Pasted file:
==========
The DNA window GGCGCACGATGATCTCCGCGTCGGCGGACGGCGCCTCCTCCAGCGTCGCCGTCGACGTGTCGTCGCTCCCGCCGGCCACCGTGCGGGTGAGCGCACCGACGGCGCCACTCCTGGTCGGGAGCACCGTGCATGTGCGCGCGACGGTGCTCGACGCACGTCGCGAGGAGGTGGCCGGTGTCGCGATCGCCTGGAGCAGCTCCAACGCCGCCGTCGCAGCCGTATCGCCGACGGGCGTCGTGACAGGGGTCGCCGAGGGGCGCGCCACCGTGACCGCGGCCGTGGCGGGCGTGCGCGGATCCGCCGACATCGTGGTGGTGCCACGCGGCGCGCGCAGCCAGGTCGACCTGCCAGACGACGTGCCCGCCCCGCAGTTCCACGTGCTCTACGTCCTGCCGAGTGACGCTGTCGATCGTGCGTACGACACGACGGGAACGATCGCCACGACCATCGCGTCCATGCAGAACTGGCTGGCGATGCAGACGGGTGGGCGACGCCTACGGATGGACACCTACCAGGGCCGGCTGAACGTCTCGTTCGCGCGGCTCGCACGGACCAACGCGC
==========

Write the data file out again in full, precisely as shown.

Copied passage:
The DNA window GGCGCACGATGATCTCCGCGTCGGCGGACGGCGCCTCCTCCAGCGTCGCCGTCGACGTGTCGTCGCTCCCGCCGGCCACCGTGCGGGTGAGCGCACCGACGGCGCCACTCCTGGTCGGGAGCACCGTGCATGTGCGCGCGACGGTGCTCGACGCACGTCGCGAGGAGGTGGCCGGTGTCGCGATCGCCTGGAGCAGCTCCAACGCCGCCGTCGCAGCCGTATCGCCGACGGGCGTCGTGACAGGGGTCGCCGAGGGGCGCGCCACCGTGACCGCGGCCGTGGCGGGCGTGCGCGGATCCGCCGACATCGTGGTGGTGCCACGCGGCGCGCGCAGCCAGGTCGACCTGCCAGACGACGTGCCCGCCCCGCAGTTCCACGTGCTCTACGTCCTGCCGAGTGACGCTGTCGATCGTGCGTACGACACGACGGGAACGATCGCCACGACCATCGCGTCCATGCAGAACTGGCTGGCGATGCAGACGGGTGGGCGACGCCTACGGATGGACACCTACCAGGGCCGGCTGAACGTCTCGTTCGCGCGGCTCGCACGGACCAACGCGC